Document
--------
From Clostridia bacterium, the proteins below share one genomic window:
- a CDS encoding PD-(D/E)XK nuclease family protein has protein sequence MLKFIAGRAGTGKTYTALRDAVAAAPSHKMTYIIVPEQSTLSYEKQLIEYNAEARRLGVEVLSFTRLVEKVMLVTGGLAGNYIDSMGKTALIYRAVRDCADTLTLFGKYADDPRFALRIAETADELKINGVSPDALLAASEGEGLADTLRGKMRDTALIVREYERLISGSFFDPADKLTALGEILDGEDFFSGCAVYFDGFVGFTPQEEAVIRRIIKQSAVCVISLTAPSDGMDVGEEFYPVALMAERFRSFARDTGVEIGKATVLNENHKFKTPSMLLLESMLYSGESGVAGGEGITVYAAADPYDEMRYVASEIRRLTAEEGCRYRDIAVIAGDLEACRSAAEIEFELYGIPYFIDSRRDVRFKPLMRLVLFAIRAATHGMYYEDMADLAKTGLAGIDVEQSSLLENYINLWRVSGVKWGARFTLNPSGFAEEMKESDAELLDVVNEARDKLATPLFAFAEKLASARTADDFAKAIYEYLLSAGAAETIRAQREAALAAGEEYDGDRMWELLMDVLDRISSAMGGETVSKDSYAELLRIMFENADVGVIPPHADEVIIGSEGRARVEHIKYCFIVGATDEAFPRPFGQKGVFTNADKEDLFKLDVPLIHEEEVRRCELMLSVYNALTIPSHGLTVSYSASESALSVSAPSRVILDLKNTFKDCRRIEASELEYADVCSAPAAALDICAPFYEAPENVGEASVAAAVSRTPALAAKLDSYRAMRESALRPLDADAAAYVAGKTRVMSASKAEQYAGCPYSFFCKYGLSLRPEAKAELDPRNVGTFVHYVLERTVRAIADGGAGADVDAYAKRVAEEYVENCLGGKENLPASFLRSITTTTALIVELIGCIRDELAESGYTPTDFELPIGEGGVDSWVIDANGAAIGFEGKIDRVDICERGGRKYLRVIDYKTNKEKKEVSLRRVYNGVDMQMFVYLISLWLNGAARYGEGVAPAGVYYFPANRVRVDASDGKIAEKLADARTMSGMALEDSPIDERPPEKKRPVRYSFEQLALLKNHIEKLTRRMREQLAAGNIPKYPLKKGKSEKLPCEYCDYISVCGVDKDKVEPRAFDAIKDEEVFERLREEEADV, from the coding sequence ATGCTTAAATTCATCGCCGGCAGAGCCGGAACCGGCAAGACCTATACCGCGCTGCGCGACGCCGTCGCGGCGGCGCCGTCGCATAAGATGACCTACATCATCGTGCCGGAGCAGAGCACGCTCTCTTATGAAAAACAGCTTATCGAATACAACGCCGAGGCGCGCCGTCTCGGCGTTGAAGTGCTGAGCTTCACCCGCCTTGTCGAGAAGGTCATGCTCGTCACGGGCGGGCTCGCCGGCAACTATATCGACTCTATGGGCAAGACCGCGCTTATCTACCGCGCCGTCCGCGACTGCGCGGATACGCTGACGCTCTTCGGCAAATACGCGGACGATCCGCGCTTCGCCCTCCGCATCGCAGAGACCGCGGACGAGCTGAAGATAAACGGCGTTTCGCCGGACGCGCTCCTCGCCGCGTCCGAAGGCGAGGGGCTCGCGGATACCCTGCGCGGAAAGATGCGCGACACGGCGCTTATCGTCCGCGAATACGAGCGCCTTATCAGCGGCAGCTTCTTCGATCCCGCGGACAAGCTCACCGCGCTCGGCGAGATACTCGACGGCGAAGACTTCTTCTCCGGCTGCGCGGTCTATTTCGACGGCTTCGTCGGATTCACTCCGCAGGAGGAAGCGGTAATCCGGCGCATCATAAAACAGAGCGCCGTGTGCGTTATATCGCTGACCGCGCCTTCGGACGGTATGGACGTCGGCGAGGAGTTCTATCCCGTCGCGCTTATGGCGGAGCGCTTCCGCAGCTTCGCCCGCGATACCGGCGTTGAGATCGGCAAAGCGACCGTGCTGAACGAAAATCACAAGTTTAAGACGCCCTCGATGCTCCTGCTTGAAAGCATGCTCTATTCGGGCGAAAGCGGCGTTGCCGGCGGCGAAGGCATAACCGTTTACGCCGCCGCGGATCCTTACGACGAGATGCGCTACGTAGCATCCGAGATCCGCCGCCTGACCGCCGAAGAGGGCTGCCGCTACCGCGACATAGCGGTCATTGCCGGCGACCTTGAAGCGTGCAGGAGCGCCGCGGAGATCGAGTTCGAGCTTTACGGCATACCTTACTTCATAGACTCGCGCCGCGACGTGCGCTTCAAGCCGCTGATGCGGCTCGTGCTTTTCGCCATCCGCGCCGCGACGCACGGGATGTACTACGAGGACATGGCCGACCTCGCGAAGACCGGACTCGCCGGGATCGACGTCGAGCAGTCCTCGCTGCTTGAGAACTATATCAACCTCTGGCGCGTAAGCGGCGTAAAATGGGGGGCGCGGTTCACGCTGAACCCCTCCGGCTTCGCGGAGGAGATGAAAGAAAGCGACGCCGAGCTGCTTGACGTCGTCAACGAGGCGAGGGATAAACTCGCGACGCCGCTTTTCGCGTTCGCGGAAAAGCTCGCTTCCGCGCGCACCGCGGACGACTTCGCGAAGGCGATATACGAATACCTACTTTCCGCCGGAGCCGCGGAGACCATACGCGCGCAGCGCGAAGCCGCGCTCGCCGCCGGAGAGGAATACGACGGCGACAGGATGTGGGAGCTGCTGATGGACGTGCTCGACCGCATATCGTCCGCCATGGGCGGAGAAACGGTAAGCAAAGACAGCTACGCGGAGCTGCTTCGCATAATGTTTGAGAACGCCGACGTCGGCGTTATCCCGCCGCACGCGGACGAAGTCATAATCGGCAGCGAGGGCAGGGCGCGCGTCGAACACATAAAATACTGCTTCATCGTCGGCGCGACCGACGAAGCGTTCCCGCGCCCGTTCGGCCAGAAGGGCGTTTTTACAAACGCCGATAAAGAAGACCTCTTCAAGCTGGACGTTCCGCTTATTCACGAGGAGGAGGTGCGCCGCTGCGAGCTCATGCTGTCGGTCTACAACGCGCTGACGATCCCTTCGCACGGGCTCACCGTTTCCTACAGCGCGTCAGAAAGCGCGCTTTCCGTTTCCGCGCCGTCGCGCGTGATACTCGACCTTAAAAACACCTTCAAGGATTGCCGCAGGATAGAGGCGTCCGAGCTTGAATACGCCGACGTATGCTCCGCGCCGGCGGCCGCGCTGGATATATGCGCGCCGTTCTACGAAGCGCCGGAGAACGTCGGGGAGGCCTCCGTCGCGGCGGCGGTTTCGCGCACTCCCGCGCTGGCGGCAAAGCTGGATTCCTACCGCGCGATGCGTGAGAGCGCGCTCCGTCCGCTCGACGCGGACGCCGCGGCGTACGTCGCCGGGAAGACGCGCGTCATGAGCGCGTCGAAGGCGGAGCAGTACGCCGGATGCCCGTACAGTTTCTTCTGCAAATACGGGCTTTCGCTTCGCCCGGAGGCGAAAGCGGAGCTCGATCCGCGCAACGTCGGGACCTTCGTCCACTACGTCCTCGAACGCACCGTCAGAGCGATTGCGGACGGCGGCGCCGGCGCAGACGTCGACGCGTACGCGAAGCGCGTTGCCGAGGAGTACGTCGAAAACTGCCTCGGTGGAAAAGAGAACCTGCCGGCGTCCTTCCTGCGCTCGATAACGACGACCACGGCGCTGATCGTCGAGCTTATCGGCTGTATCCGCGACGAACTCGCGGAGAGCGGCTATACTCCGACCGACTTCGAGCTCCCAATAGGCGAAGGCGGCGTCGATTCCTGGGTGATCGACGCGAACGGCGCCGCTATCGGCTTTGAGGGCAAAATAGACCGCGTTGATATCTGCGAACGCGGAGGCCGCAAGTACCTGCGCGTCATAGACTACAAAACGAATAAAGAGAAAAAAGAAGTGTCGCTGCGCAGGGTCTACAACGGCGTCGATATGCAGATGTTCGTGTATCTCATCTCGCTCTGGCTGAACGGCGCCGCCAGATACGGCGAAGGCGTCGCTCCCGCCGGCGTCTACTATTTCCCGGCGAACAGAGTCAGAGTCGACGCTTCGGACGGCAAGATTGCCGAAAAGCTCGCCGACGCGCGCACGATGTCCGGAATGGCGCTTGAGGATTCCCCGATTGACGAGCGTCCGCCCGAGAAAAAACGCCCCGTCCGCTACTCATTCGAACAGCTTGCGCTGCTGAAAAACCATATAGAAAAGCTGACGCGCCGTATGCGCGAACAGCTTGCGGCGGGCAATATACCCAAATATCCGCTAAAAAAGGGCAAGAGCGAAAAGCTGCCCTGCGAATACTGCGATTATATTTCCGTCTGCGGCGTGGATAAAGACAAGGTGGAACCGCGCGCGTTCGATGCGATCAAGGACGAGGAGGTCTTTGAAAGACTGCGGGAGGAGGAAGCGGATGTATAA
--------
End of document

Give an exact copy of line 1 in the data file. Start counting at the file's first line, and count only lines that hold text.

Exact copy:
From Clostridia bacterium, the proteins below share one genomic window: